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The Boston Globe

Business

Schneider Electric to open R & D center in Andover

Perkins + Will Rendering

Schneider Electric, a multinational energy management company, is investing tens of millions of dollars to build a global research and development center in Andover by the end of this year.

About 730 people, relocated from existing Schneider facilities in Massachusetts, will work in the 235,000-square-foot R&D center when it opens in December. Schneider executives said they expect to steadily increase employment there in coming years.

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“We tend to grow these groups by about 15 percent a year,” said Barry Coflan, a senior vice president at Schneider. “They tend to be professional jobs, high-tech kind of jobs [that bring] a lot of stability and economic prosperity into the region.”

Schneider, based in Paris, generated about $30.8 billion in revenue last year and has some 140,000 employees in more than 100 countries.

Its selection of Andover as one of five research and development centers is another example of how the state’s culture of innovation, its standing as a technology center, and its highly educated workforce are attracting foreign investment.

“The vibrant ecosystem of innovation in the Greater Boston area is the ideal backdrop,” Chris Curtis, ­Schneider’s chief executive in North America, said in a statement.

Schneider’s Massachusetts workforce of about 850 already focuses on R&D, software development, and sales and marketing — at facilities in North Andover, Andover, Billerica, Canton, and Weymouth..

The company will give up its leased offices in Andover, North Andover, and Billerica. Many staffers will move to the new Andover center, where the research and development team will focus on creating and improving software and devices to help customers manage energy and become more efficient, seeking ways, for example, to keep the equipment at large computing centers from overheating.

Schneider’s products are already doing that type of work at the Massachusetts Green High Performance Computing Center, an energy-efficient data center in Holyoke.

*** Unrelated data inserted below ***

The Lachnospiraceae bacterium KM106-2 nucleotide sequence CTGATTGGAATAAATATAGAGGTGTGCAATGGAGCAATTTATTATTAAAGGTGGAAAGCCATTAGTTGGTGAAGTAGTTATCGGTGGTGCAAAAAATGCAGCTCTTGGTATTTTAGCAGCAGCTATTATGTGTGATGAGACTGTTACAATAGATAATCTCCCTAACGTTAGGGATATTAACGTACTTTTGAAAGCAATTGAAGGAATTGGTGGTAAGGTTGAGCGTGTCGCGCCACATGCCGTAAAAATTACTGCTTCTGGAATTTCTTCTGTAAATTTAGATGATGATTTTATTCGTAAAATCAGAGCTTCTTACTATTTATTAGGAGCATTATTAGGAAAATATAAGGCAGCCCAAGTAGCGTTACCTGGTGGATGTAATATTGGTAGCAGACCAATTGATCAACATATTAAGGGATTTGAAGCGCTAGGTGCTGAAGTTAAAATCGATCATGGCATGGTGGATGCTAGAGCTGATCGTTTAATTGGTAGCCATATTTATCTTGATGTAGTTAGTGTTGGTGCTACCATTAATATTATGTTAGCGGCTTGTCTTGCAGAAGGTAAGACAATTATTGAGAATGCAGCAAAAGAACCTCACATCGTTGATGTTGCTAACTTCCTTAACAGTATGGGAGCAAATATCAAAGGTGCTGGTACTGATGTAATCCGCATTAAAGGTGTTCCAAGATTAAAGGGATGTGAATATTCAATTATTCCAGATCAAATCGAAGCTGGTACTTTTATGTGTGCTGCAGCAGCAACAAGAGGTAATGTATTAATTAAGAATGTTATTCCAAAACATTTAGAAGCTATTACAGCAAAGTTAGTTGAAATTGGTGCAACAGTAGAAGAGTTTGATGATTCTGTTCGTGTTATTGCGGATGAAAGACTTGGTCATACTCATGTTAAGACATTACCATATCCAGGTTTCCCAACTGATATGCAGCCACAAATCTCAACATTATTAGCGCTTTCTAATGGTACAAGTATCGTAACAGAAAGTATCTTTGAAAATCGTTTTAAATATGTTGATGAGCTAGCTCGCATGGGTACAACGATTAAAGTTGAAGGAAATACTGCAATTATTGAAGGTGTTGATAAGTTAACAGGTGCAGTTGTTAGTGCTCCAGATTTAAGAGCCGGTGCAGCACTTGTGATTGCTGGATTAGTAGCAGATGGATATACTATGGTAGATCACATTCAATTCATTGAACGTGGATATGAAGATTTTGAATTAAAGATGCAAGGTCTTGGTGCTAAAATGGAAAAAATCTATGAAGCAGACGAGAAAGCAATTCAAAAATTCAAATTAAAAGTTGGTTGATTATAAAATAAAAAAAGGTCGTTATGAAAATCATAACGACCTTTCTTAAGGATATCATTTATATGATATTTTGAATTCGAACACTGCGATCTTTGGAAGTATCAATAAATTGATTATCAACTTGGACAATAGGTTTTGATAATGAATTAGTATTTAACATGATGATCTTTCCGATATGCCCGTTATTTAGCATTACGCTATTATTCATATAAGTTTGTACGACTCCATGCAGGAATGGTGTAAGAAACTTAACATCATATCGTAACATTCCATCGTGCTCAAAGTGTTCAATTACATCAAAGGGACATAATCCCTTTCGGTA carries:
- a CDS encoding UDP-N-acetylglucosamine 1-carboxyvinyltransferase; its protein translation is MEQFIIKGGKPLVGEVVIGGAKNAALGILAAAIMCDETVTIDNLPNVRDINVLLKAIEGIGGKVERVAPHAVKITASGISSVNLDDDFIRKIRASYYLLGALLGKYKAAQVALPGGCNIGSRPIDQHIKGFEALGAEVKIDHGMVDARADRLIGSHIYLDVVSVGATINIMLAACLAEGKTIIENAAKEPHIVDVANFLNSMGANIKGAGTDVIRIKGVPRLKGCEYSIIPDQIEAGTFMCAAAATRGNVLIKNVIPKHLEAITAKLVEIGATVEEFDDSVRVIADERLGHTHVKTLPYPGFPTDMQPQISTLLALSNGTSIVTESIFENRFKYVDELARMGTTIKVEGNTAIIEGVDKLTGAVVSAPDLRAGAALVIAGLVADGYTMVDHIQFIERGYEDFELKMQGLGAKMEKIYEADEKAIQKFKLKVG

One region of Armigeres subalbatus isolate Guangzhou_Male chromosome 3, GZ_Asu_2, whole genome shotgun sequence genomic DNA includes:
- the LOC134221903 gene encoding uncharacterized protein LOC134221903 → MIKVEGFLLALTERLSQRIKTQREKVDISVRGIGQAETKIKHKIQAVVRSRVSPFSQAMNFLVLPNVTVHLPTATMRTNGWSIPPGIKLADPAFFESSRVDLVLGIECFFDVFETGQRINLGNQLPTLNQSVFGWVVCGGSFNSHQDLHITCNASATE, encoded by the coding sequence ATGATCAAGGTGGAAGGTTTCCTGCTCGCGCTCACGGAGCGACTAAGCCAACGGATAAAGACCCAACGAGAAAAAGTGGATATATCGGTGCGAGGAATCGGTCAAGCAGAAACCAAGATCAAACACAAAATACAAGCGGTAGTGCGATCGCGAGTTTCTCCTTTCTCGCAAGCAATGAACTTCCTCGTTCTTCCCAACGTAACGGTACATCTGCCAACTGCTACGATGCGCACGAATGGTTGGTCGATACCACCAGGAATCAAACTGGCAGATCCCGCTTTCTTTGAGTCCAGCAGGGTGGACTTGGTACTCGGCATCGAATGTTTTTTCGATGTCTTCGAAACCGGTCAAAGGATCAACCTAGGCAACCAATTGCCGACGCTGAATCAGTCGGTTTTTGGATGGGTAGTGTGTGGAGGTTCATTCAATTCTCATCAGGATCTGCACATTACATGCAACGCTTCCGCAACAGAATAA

Company officials said they selected Andover in part because of its proximity to major highways and top universities.

Schneider recruits many workers from the Massachusetts Institute of Technology, University of Massachusetts Lowell, and Northeastern University.

The project, which company officials say is costing tens of millions of dollars, will renovate a vacant 160,000-square-foot building on Federal Street and construct a 75,000- square- foot addition.

The center will include a laboratory for testing technologies, plus training and conference spaces.

Company officials said they see the center as a hub of high- tech jobs. “It’s reaffirming our commitment to the region,” said Coflan.

The facility is being financed in part by government incentives, including a five-year tax increment financing agreement with Andover valued at $1.2 million, a state investment tax credit for $285,000, and a one-year, 10 percent corporate income tax deduction for the cost of renovating the building.

The state’s housing and economic development secretary, Gregory Bialecki, hailed Schneider’s expansion in Andover as proof the Patrick administration’s investments in education, innovation, and infrastructure are paying off and attracting employers.

“We’ve been trying to make the case that the innovation economy is alive and well all around Massachusetts, not just in Boston and Cambridge,” Bialecki said, “and this is the perfect example of that.”

Erin Ailworth can be reached at eailworth@globe.com. Follow her on Twitter @ailworth.

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